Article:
Let’s Talk About the Severe Talent Shortage in the Cyber Insurance Industry.

The global cyber insurance market is expected to reach a value of over $28 billion by 2028, but a severe talent shortage is holding it back.
The talent shortage in cyber insurance

Businesses today are waking up to the importance of adequate protection against cybercrime and have begun to invest heavily iron-cladding their digital infrastructures. Accordingly, the cyber insurance market is expected to grow at an astounding Compound Annual Growth Rate of 25.30% between 2022 and 2028. However, such rapid growth is set to open the floodgates on an already-problematic talent shortage in its workforce.

A lack of trained professionals with knowledge and understanding of cyber security, coupled with a decreasing insurance workforce, makes recruiting into the cyber insurance industry challenging. As the cyber insurance sector acknowledges and acts upon the potential crisis at hand, now is the time to invest in education to close the lid on the dearth of technically-trained, technology-savvy workers needed in what has historically been a fiercely conservative insurance industry.

The Lack Of Technical Talent

The cyber security industry has grown significantly in recent years, spurred by the Coronavirus pandemic and the hurried digital transformation it triggered in our everyday lives. This has indirectly triggered greater demand for cybersecurity professionals, who can manage the rise of ransomware, cybercrime, and data breaches, together with a growing body of Data Protection Regulations, the emergence of disruptive technologies, and the increasing sophistication of cyber threats. Additionally, as a result of the substantial expenses associated with cyber risk (the cost of a single data breach reached a record-breaking $4.24 million in 2021), demand for cyber insurance policies, and with it, therefore, demand for cyber insurance professionals, has sky-rocketed.

And yet, the cyber security industry is facing a severe talent crunch. In 2021 the world’s open cybersecurity positions were enough to fill 50 NFL stadiums. Around 465,000 cybersecurity jobs were yet to be filled in the US in 2021 (although this figure was set to decrease minimally in 2022); 1.5 million cybersecurity job vacancies are expected in India by 2025. Moreover, global talent shortages have been ranked as the ninth biggest business risk of 2022 (up from thirteenth place last year), having reached the highest levels ever seen over the past 15 years in 2021. The problem is set to worsen: by 2030, it is estimated that the global talent shortage will total more than 85 million people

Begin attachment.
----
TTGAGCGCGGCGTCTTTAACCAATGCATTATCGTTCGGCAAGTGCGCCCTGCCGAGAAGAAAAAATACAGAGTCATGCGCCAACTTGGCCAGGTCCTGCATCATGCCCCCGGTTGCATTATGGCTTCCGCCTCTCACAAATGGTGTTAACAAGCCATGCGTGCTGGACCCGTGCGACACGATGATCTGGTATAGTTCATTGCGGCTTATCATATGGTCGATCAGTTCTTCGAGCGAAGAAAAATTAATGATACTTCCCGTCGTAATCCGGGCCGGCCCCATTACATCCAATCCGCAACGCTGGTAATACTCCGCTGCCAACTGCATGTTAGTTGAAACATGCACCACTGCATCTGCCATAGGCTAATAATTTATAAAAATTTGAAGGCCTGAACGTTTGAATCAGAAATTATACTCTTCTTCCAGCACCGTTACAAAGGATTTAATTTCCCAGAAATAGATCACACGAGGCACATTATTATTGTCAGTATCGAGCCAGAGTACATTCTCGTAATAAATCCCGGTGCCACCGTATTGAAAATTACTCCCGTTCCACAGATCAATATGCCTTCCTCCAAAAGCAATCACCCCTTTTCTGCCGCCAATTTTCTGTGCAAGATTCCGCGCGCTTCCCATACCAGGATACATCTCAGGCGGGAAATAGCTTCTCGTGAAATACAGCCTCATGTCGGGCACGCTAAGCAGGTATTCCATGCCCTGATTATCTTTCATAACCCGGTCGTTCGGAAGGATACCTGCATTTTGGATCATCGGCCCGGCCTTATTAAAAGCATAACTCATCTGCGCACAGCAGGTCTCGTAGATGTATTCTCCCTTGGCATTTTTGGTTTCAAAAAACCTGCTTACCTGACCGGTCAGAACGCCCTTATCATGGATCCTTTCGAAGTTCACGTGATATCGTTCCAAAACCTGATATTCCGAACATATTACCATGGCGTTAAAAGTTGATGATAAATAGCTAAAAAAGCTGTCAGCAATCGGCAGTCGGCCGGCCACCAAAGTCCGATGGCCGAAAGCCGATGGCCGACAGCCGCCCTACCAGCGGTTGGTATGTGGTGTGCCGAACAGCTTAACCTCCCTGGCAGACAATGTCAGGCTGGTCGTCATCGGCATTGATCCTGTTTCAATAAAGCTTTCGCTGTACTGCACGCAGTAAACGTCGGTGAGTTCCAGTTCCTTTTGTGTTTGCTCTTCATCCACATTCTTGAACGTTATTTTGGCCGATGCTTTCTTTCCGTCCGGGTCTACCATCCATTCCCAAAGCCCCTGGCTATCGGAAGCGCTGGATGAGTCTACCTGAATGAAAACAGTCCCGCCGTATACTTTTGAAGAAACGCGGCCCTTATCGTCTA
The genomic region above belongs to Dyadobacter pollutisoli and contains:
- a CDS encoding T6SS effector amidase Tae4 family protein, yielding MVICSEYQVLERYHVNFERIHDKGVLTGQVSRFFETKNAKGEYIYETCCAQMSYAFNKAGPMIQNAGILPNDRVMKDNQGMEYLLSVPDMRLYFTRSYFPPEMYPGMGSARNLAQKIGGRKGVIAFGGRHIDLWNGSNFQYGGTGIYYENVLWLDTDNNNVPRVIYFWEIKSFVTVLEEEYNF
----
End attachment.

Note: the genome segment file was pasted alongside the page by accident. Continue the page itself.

The impact of the cyber security talent shortage is far-reaching. In turn, the cyber insurance industry has a scant choice of cyber-aware talent to recruit. It is these types of knowledge-intensive industries that will experience a significant imbalance between supply and demand for skilled professionals.

The Lack of Insurance Professionals

The impact of the cyber security talent shortage on the cyber insurance industry is compounded by a dwindling supply of insurance professionals overall. The pandemic was incredibly damaging to the global labor market, exacerbating ongoing problems with the aging workforce, and bolstering the demands of a millennial generation of employees who search for work-life balance and flexibility and will not be afraid to walk away from a job if they do not find it. 

Statistics from the US show that nearly 400,000 employees are expected to retire from the insurance industry workforce within the next few years, but eight out of 10 millennials are apathetic towards employment in the insurance industry. In fact, 44% of millennials do not find a career in insurance interesting, despite the wide variety of roles that the industry has to offer. Some micro-segments within the insurance sector, namely those involving innovation and technology, would assumably hold particular appeal to a younger population but a lack of awareness of emerging insurance products is likely to limit their interest in the sector as a whole.